Media coverage and crisis communication strategies are vital in informing the public accurately; promoting fairness; and, ultimately, inducing social justice and change. As Lapchick (2015) stated in a Sports Business Journal column, sport has the power to heal communities and influence decisions and social change through sport media and sport communication practitioners. In a 24-7 media environment dominated by technology and social media, words still matter, both privately and publicly. This reality was brought home to Donald Sterling, then-owner of the Los Angeles Clippers, when social media exposed his racist statements recorded by a former employee. The response by NBA commissioner Adam Silver was decisive and swift, reinforcing the need for accountability. He banned Sterling from the league for life; forced him to sell his part of the team; and levied a $2.5 million fine, which was donated to antidiscrimination organizations. The Clippers were bought by Steve Ballmer, former chief executive officer (CEO) of Microsoft, for a record $2 billion (Martinez & Hall, 2014).

Another workplace example included Dan Snyder, former owner of the Washington Commanders, who was accused of overseeing and enabling a toxic workplace. According to the final report by the U.S. House of Representatives Committee on Oversight and Reform, Snyder obstructed a 14-month Congressional inquiry when he dodged a subpoena, tried to intimidate witnesses, and continuously said that he failed to remember basic information in response to questions. The report criticized the league, too, in being complicit by also not cooperating and by never releasing attorney Beth Wilkinson’s investigation on the workplace in 2020-2021 (Thompson, 2022). The NFL fined Snyder $60 million following the independent investigation led by attorney Mary Jo White, concluding that he sexually harassed a team employee and withheld team revenue from the league. This news broke simultaneously with the announcement that NFL owners unanimously approved the $6.05 billion sale of the Commanders to a group led by Josh Harris, with Magic Johnson becoming the team’s first Black co-owner (Keim, 2023).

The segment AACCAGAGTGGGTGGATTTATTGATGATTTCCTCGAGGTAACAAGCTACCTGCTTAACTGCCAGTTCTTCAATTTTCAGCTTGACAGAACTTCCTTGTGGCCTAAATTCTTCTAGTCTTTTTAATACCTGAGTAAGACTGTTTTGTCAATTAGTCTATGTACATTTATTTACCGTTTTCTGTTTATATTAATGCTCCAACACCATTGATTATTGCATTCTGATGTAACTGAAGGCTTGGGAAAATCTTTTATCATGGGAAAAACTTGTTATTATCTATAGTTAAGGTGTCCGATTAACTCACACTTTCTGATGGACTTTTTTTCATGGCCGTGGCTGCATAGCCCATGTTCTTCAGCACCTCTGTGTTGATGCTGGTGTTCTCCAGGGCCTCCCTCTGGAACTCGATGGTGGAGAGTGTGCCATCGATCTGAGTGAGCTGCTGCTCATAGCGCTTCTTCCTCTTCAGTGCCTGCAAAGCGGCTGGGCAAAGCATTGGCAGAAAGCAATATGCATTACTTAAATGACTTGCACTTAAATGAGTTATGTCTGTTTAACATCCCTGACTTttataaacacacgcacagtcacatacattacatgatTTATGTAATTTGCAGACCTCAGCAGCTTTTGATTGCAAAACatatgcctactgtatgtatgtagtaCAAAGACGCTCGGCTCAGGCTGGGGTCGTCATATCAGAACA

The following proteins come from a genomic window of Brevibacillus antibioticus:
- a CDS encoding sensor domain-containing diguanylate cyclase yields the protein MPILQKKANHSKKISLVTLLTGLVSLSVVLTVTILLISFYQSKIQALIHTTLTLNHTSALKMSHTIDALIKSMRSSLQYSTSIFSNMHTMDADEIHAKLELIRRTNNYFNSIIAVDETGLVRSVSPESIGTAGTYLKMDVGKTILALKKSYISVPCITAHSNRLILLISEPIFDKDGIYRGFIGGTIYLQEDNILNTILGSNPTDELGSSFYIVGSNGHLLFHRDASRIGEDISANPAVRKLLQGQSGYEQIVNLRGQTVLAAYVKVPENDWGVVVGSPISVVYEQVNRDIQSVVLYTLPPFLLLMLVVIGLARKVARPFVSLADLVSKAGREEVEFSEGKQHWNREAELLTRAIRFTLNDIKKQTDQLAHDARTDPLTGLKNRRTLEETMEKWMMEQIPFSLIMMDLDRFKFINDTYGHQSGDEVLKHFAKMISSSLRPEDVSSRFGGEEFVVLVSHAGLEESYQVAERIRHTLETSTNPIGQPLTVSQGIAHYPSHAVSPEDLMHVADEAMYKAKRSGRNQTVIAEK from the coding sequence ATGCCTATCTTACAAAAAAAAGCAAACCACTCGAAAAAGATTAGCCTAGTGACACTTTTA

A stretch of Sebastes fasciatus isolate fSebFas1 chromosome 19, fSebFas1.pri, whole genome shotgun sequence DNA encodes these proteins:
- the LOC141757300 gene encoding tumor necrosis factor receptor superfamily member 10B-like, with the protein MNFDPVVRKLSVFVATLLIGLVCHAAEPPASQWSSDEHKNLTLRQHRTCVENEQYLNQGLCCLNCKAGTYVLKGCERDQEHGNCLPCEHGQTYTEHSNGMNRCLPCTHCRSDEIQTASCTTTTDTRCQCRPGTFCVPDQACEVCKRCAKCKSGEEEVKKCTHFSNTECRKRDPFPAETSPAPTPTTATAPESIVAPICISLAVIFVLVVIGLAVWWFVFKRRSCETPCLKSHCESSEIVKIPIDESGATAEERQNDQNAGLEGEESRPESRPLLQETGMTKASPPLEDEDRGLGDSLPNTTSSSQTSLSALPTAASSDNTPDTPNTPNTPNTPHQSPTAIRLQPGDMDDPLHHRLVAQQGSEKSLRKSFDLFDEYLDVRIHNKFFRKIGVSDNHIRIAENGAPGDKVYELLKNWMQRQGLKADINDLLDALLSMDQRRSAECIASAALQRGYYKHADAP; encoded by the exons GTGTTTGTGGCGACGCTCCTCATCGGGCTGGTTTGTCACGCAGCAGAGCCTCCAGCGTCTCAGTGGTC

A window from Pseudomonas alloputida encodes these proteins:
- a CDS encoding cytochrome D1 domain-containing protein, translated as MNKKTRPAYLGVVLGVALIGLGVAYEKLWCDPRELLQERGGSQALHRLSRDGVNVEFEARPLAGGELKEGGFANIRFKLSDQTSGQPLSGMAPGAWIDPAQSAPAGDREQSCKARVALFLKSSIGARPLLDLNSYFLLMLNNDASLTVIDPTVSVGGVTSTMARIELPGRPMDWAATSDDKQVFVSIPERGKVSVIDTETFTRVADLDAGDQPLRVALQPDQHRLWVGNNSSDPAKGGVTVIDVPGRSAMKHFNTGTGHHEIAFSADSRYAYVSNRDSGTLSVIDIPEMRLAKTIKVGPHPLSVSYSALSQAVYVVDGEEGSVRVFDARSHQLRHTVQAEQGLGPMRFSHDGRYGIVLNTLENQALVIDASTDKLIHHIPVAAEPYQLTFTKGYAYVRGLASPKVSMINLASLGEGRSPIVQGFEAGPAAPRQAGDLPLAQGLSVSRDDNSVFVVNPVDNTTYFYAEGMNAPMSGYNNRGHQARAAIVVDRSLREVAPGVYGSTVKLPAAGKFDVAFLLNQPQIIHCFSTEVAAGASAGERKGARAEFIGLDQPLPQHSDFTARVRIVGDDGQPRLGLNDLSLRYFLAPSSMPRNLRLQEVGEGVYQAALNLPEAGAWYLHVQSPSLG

The NBA has also dealt with controversies. The Dallas Mavericks’ toxic workplace environment was first disclosed by Sports Illustrated’s Jon Wertheim and journalist Jessica Luther (2018), who interviewed more than 12 current and former employees about the sexual harassment, domestic violence, threats, and misogynistic and predatory behavior. After the disclosure, owner Mark Cuban was proactive and did not make excuses.

An independent investigation cleared Cuban of being personally involved, and he donated $10 million to women’s organizations as suggested by NBA commissioner Adam Silver (MacMahon, 2018). Cuban was quick to fire and suspend perpetrators, launched his own investigation, and hired AT&T executive Cynthia Marshall as the team’s new CEO, who is still there as of 2023. The NBA constitution and bylaws enable Silver to fine owners up to $2.5 million. Silver recommended $10 million to Cuban, who willingly paid the fine by another name, helping women in the sport industry and promoting education about domestic violence and other social issues (Zillgitt, 2018).

Another example of controversy in the NBA includes the league’s independent investigation of Phoenix Suns and Phoenix Mercury owner Robert Sarver, which was made public and finalized in 2022. Sarver was found guilty of workplace misconduct and organizational deficiencies during his years as owner of the two teams. The league issued a one-year suspension, during which Sarver could not be at a league facility or attend events, and fined him $10 million, with proceeds going to race- and gender-based organizations.